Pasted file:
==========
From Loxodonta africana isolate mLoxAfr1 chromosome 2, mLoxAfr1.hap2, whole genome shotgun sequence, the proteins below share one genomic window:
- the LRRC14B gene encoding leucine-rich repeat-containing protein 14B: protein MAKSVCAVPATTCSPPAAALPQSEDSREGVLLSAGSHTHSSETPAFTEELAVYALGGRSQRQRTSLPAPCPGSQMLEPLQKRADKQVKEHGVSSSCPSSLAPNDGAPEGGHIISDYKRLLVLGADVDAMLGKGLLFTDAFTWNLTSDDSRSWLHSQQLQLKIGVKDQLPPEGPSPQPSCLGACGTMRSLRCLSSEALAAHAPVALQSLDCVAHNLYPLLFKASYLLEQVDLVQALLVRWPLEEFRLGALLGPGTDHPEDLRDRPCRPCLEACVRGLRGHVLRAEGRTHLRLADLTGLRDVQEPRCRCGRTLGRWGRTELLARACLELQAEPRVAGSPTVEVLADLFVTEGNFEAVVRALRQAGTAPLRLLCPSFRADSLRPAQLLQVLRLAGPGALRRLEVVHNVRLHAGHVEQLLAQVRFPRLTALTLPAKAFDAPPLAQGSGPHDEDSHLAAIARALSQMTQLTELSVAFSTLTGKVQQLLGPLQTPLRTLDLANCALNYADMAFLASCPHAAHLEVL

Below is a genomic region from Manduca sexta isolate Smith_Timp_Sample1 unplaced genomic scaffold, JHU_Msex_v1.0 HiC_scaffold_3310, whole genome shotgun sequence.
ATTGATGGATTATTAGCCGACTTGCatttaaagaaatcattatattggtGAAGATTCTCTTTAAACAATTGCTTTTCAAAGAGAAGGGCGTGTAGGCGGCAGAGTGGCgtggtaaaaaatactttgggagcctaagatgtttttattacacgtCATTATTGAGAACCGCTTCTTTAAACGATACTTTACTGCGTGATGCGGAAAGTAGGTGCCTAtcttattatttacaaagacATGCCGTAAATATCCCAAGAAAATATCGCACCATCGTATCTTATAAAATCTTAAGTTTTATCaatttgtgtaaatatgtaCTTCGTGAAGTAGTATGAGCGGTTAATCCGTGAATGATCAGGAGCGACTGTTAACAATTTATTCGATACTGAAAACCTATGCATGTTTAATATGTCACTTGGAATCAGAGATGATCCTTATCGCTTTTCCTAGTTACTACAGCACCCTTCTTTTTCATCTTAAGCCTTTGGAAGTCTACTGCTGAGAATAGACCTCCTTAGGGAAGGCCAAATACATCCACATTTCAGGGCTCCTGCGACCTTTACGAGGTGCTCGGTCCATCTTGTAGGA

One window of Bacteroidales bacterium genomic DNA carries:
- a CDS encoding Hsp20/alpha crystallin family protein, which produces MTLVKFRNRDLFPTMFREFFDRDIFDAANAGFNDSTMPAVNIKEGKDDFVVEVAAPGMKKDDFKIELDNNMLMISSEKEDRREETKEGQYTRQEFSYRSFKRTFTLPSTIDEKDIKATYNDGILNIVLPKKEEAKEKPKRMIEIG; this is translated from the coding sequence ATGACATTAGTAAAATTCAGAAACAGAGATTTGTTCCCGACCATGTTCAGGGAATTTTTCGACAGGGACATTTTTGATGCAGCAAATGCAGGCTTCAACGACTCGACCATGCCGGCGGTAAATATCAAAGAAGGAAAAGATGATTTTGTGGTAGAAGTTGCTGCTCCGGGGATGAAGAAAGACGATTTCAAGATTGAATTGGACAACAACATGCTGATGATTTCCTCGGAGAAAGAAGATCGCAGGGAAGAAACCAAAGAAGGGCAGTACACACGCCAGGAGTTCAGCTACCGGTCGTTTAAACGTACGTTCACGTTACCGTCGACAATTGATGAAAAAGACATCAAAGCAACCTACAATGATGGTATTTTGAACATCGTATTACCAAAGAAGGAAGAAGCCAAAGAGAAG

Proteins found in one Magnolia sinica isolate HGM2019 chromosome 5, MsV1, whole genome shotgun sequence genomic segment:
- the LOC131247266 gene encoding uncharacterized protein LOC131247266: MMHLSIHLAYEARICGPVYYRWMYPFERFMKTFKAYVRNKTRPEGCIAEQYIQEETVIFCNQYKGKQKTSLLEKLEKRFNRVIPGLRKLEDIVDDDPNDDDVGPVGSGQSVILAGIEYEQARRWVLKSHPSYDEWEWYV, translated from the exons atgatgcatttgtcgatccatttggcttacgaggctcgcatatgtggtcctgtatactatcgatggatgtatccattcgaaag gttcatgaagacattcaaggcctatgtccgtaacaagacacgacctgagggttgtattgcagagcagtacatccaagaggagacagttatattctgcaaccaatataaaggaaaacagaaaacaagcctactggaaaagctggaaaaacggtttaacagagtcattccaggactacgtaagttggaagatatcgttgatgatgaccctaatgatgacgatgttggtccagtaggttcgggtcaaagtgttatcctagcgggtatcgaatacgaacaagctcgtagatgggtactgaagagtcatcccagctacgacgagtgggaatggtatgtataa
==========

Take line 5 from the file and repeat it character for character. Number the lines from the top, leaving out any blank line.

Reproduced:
One window of Bacteroidales bacterium genomic DNA carries: